Large Eddy Simulations of Combustor Liner Flows

PI Name: 
Anne Dord
PI Email: 
anne.dord@ge.com
Institution: 
GE Global Research
Allocation Program: 
INCITE
Allocation Hours at ALCF: 
75 Million
Year: 
2014
Research Domain: 
Engineering

Aviation gas turbine engines are an essential part of the transportation industry. In 2012, the commercial aviation industry was estimated to spend $207 billion on fuel, or about 33% of their operating costs. That amounts to approximately 5 million barrels of oil per day, or about 6% of the world’s total oil usage. Aviation gas turbine engines are also responsible for 2% of the world’s CO2 production and 3% of the world’s harmful greenhouse gas emissions. As the commercial aviation industry continues to grow and oil prices continue to rise, these impacts are forecasted to continue to increase for the foreseeable future.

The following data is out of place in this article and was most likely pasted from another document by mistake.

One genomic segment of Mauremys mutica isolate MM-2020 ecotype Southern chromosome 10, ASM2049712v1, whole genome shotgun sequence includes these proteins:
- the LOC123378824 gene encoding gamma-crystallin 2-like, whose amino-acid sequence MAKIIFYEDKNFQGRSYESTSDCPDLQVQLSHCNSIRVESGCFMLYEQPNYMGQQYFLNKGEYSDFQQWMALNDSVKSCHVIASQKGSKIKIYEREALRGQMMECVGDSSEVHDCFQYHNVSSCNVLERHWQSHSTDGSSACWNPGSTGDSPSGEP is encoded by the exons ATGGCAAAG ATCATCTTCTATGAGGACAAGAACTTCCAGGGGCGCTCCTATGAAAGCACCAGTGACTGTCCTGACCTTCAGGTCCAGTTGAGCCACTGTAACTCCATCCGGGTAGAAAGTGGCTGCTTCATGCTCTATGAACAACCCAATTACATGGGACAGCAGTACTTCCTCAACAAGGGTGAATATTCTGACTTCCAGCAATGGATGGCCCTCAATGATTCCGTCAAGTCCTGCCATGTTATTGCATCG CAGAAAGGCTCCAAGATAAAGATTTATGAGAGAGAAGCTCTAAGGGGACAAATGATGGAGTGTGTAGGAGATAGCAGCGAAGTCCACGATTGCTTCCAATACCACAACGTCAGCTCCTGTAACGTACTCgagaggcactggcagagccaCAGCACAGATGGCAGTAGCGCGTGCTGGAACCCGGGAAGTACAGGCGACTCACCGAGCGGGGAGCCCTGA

For this multiyear INCITE project, researchers will study the complex near-wall physics of combustor liner flows with a focus on aircraft engine applications. Understanding and predicting the aero-thermal flow field in combustors is a key step in designing and optimizing the architecture for better fuel efficiency, lower emissions, and improved performance. The proposed calculations will require significantly greater computational resources than those traditionally used in industry, so the researchers sought out the DOE’s leadership-class supercomputers for this project.

The first group of calculations will use large eddy simulations to model the behavior of an idealized configuration representative of combustor liners. This will enable modelers to generate high-fidelity datasets that will be used to improve the low-fidelity models currently available to designers.

The same approach will then be applied to a more complex configuration, involving a larger domain, and more realistic flow characteristics, representative of large-scale flow unsteadiness present in aircraft engines. Finally, the findings will be applied to an actual multi-cup General Electric rig, providing a vehicle to test the improved models developed in the first two phases of the program. This will give designers a better understanding of the complex unsteady processes governing the aero-thermal field around combustor liners.